Brinton Brook Gets Ready
The ringing call of a Pileated Woodpecker. The late-season grunt of a Gray Tree Frog. The scuttle and squeak of the ever-present chipmunks. The underlying hum of countless bees amidst a field of wildflowers.
The sounds of SMRA’s Brinton Brook Sanctuary preparing for fall.
This preserve may not be Westchester’s most renowned, but in its beauty and diversity—forest, stream, pond, and meadow all packed into156 acres—it’s one of my favorites. Two visits, one in May and one this week, helped me discover why.
In the spring, Brinton Brook is a cacophony. The pond (shading into a marsh on its edges) is home to a plethora of green and bullfrogs, every male of both species seeming to compete at full lung capacity for available mates. Meanwhile, the woods surrounding the pond resound with the calls of tree frogs.
Given the relentless assault on the world’s amphibian populations by habitat loss, climate, overuse of pesticides, the rapidly spreading fungal disease chytridiomycosis, and other factors, to find a protected pond and woods that host a robust frog population is especially heartening.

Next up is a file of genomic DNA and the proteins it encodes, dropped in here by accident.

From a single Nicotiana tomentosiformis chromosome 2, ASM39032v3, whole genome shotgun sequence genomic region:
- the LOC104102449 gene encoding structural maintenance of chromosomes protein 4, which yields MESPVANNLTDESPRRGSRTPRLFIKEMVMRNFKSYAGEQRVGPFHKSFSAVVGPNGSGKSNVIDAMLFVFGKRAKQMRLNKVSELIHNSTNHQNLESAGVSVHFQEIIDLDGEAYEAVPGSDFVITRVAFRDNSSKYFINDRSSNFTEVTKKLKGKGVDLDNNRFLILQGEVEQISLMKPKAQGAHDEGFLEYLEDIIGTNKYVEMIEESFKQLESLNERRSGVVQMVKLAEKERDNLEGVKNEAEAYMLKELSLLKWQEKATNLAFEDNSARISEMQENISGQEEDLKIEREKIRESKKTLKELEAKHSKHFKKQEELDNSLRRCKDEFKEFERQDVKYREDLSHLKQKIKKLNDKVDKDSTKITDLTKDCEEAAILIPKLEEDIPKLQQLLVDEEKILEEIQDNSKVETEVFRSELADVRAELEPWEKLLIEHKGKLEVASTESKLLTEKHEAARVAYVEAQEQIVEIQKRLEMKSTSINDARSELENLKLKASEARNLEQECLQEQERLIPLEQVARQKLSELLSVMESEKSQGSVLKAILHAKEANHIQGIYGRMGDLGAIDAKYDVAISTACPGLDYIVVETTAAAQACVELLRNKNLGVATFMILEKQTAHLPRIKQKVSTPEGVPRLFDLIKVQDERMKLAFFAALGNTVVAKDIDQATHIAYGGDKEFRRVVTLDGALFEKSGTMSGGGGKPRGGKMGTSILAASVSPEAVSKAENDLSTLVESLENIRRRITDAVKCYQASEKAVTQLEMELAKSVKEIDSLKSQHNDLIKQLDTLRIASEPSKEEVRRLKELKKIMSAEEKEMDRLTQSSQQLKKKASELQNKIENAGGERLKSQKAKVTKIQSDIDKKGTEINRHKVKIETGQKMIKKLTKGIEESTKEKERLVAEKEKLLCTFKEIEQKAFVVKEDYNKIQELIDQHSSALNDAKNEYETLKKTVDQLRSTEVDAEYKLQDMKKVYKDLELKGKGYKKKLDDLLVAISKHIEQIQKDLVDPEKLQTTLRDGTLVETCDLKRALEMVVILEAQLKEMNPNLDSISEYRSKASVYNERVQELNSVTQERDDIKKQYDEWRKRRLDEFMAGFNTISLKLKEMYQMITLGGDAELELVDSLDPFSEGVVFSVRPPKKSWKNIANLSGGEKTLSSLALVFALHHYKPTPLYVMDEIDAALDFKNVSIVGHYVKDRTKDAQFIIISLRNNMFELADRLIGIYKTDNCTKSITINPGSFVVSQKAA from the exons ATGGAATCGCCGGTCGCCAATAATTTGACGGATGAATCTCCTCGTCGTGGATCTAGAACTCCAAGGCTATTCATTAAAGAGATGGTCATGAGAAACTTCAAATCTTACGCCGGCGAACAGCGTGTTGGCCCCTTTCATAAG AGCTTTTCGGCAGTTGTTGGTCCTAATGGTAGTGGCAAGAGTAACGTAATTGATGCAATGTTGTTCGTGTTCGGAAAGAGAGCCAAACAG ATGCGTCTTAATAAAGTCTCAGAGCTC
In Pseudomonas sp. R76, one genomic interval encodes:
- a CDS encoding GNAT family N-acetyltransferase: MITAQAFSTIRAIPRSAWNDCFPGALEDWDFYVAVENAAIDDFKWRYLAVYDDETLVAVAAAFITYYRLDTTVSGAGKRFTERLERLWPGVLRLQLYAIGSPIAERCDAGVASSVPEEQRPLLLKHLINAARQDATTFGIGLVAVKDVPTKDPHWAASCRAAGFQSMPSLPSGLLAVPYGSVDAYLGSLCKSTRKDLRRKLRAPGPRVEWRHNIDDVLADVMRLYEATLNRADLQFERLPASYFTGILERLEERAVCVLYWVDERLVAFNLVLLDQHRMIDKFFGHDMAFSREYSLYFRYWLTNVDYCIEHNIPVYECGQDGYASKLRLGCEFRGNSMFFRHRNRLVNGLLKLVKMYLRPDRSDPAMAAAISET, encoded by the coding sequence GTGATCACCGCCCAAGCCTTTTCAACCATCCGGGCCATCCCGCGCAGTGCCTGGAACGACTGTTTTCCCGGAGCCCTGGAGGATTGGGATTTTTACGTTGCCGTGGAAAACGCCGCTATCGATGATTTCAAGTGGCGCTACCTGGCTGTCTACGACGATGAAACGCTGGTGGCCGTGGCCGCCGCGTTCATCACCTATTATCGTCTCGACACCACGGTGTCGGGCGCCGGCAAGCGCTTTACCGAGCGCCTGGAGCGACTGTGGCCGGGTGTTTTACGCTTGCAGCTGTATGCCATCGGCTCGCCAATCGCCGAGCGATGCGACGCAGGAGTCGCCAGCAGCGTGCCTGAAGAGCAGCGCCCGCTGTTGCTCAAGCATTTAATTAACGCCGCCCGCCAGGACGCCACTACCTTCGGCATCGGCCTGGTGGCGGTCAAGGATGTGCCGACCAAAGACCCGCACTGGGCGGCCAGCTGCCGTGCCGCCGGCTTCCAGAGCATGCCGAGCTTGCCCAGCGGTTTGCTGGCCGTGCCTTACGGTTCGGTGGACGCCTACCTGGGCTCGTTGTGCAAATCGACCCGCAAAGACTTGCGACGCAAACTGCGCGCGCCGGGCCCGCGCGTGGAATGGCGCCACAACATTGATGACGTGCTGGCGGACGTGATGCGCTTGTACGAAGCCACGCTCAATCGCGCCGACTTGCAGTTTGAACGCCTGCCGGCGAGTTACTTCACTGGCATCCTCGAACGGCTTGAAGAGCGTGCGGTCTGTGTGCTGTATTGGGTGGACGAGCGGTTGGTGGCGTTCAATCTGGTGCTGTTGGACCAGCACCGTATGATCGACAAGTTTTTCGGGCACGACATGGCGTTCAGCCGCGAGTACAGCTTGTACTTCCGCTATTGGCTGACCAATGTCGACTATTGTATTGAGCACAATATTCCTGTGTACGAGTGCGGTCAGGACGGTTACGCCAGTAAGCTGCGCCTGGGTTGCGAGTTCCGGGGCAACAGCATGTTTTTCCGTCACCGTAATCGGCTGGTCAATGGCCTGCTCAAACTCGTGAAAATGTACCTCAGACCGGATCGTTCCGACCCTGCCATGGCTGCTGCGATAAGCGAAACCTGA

Adding to the spring chorus are the birds passing through or choosing to nest in the preserve: Wood Ducks with their very unducklike calls, the nasal notes of Scarlet Tanagers and more liquid songs of Baltimore Orioles, and many others.
Even on a summery day, the early fall is quieter, more subtle in its sounds: The occasional call of a frog almost seems out of place and the birdsong is reduced largely to the rattle of a Red-bellied Woodpecker and the always thrilling sound of a Pileated. You have to pause and listen carefully to notice the insect hum.
The hustle and bustle is now mostly visual: The chipmunks race back and forth, their cheek pouches bulging with nuts for the winter, the woodpeckers are busy on dead snags, and the meadow is alive both with goldenrod and asters and an abundance of insects. (Itself a heartening sight.)
These include not only bees, wasps, and butterflies (monarchs stocking up for migration and many smaller species), but more subtle sights as well. These include a species whose existence I first learned of during my recent visit: the green-and-brownish/orange Short-winged Meadow Katydid, hopping amid the long grass stems everywhere along the trail.
I’m already looking forward to my first winter visit to Brinton Brook. I’m sure it will be quieter still. But I also know that there will always be new things to see and hear…as long as I take the time to slow down, look, and listen.